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Einstein rings might help solve dark matter puzzle

Einstein rings might help solve dark matter puzzle

Einstein rings: Thin, electric blue ring around fuzzy bright reddish central oval, other galaxies in background.
Einstein rings, such as the one pictured here, might help astronomers understand the nature of dark matter. This luminous red galaxy’s strong gravitational field has warped light from a more distant blue galaxy into a ring shape. Scientists discovered this object, LRG 3-757, in Sloan Digital Sky Survey data from 2007. In 2011, the Hubble Space Telescope’s Wide Field Camera 3 took this follow-up observation. Image via ESA/ Hubble/ NASA/ Bulwersator/ Wikimedia Commons (public domain).

Einstein rings and dark matter

By Rossana Ruggeri, The University of Queensland

Physicists believe most of the matter in the universe is made up of an invisible substance that we only know about by its indirect effects on the stars and galaxies we can see. We’re not crazy! Without this dark matter, the universe as we see it would make no sense.

The nature of dark matter is a longstanding puzzle. However, a new study by Alfred Amruth at the University of Hong Kong and colleagues, published in Nature Astronomy, uses the gravitational bending of light – Einstein rings – to bring us a step closer to understanding.

Invisible but omnipresent

The reason we think dark matter exists is that we can see the effects of its gravity in the behavior of galaxies. Specifically, dark matter seems to make up about 85% of the universe’s mass. And most of the distant galaxies we can see appear to be surrounded by a halo of the mystery substance.

But it’s called dark matter because it doesn’t give off light, or absorb or reflect it, which makes it incredibly difficult to detect.

So what is this stuff? We think it must be some kind of unknown fundamental particle, but beyond that we’re not sure. All attempts to detect dark matter particles in laboratory experiments so far have failed. Physicists have been debating its nature for decades.

Scientists have proposed two leading hypothetical candidates for dark matter. One possibility is a relatively heavy character called weakly interacting massive particles (or WIMPs). And the other possibility is that of extremely lightweight particles called axions. In theory, WIMPs would behave like discrete particles. Meanwhile, axions would behave a lot more like waves due to quantum interference.

It’s been difficult to distinguish between these two possibilities. But now, light bent around distant galaxies has offered a clue.

Gravitational lensing and Einstein rings

When light traveling through the universe passes a massive object like a galaxy, its path is bent. It bends because – according to Albert Einstein’s theory of general relativity – the gravity of the massive object distorts space and time around itself.

So, sometimes when we look at a distant galaxy we can see distorted images of other galaxies behind it. And if things line up perfectly, the light from the background galaxy will be smeared out into a circle around the closer galaxy.

This distortion of light is gravitational lensing. And the circles it can create are Einstein rings.

By studying the distortion of the rings or other lensed images, astronomers can learn about the properties of the dark-matter halo surrounding the closer galaxy.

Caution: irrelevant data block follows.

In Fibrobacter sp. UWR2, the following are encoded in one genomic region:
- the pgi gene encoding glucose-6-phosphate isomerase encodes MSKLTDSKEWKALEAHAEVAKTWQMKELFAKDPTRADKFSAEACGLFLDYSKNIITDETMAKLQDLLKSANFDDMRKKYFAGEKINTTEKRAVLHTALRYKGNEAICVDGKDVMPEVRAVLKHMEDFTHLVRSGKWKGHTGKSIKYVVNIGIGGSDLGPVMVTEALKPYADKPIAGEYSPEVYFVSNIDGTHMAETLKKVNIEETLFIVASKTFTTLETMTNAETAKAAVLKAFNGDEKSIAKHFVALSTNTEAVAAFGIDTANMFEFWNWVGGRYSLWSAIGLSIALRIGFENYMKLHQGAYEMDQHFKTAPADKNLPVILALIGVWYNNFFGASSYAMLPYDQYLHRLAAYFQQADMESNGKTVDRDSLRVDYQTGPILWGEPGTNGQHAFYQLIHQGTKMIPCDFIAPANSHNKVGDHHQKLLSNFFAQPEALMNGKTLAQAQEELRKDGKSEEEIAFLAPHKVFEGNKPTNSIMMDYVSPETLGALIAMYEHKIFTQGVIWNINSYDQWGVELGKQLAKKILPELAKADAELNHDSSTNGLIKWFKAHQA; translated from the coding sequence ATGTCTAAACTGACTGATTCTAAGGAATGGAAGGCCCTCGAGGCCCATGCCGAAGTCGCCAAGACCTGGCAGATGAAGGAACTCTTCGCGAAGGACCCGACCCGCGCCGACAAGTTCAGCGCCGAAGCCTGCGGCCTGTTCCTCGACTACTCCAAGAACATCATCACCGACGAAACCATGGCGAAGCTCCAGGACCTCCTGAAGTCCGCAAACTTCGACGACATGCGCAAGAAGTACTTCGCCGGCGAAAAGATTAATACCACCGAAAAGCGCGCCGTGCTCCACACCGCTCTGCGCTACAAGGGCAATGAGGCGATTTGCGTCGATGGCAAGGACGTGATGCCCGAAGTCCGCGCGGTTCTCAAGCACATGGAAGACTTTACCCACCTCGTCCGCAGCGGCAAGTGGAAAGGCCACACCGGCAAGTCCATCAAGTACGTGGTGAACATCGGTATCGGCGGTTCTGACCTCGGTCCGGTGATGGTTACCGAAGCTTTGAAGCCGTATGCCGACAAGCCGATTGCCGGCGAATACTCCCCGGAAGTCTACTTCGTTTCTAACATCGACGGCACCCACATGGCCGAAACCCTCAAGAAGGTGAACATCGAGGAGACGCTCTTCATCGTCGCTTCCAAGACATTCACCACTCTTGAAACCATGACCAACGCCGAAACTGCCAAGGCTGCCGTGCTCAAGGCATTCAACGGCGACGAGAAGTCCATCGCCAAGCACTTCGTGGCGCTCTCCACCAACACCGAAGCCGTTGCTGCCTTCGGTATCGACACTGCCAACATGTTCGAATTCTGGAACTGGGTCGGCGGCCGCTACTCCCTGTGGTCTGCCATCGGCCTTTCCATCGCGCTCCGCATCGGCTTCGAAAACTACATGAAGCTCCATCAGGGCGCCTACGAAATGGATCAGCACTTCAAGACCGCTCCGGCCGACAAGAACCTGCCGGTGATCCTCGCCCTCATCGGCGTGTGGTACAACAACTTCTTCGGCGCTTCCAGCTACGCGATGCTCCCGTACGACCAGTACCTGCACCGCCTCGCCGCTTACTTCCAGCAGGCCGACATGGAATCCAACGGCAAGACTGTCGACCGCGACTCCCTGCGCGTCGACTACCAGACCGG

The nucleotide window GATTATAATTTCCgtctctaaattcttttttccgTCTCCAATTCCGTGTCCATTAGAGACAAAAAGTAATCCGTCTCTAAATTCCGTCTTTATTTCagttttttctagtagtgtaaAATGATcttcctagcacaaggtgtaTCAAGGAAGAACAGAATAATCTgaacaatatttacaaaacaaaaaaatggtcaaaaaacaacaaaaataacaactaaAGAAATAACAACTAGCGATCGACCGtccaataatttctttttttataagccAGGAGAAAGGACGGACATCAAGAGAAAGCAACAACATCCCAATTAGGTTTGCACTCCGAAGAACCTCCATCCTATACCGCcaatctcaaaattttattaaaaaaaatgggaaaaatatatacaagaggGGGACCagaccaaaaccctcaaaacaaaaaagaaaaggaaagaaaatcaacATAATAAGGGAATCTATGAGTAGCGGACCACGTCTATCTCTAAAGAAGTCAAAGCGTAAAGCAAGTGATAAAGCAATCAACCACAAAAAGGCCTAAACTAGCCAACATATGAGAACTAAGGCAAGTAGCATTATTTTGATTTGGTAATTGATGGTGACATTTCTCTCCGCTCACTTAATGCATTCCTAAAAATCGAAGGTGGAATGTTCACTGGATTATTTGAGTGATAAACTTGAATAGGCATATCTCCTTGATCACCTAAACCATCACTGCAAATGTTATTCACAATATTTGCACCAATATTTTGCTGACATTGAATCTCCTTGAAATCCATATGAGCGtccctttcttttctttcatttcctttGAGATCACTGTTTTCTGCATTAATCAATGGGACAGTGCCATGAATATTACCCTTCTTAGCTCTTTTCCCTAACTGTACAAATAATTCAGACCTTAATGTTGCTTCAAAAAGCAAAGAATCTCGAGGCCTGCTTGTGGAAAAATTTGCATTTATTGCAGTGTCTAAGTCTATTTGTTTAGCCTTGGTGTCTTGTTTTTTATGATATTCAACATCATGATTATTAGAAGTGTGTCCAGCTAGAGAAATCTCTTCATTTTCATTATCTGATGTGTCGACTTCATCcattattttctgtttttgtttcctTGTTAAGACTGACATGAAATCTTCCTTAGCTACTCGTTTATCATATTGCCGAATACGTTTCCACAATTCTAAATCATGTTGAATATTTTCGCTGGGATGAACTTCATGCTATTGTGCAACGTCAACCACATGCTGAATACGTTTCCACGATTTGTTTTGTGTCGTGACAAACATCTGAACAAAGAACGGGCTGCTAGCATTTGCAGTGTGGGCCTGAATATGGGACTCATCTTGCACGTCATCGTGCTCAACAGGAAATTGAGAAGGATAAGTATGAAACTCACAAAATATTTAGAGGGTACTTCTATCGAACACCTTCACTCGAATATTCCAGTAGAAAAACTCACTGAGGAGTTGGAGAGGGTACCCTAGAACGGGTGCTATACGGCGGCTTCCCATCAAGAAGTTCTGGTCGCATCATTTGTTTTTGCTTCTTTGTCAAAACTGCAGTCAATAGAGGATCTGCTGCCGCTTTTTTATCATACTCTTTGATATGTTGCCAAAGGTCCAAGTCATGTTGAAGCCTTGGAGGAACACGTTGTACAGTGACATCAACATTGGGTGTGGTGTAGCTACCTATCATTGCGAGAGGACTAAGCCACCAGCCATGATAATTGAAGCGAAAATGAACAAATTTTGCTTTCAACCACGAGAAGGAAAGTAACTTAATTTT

Axions vs WIMPs

And that’s exactly what Amruth and his team have done in their new study. They looked at several systems where multiple copies of the same background object appeared around the foreground lensing galaxy, with a special focus on HS 0810+2554.

Three close-together brightly glowing roundish objects.
Gravitational lensing creates multiple images of a background image in the system HS 0810+2554. Image via Hubble Space Telescope/ NASA /ESA.

Using detailed modeling, they worked out how the images would be distorted if dark matter were made of WIMPs versus axions. The WIMP model didn’t look much like the real thing, but the axion model accurately reproduced all features of the system.

The result suggests axions are a more probable candidate for dark matter. And their ability to explain lensing anomalies and other astrophysical observations has scientists buzzing with excitement.

Particles and galaxies

The new research builds on previous studies that have also pointed toward axions as the more likely form of dark matter. For example, one study looked at the effects of axion dark matter on the cosmic microwave background. And another examined the behavior of dark matter in dwarf galaxies.

This research won’t yet end the scientific debate over the nature of dark matter. But it does open new avenues for testing and experiment. For example, scientists could use future gravitational lensing observations to probe the wave-like nature of axions and potentially measure their mass.

A better understanding of dark matter will have implications for what we know about particle physics and the early universe. It could also help us to understand better how galaxies form and change over time.

Rossana Ruggeri, Research Fellow in Cosmology, The University of Queensland

This article is republished from The Conversation under a Creative Commons license. Read the original article.

Bottom line: By studying Einstein rings, scientists have found that axions are more likely to be the form of dark matter than WIMPs.

The Conversation


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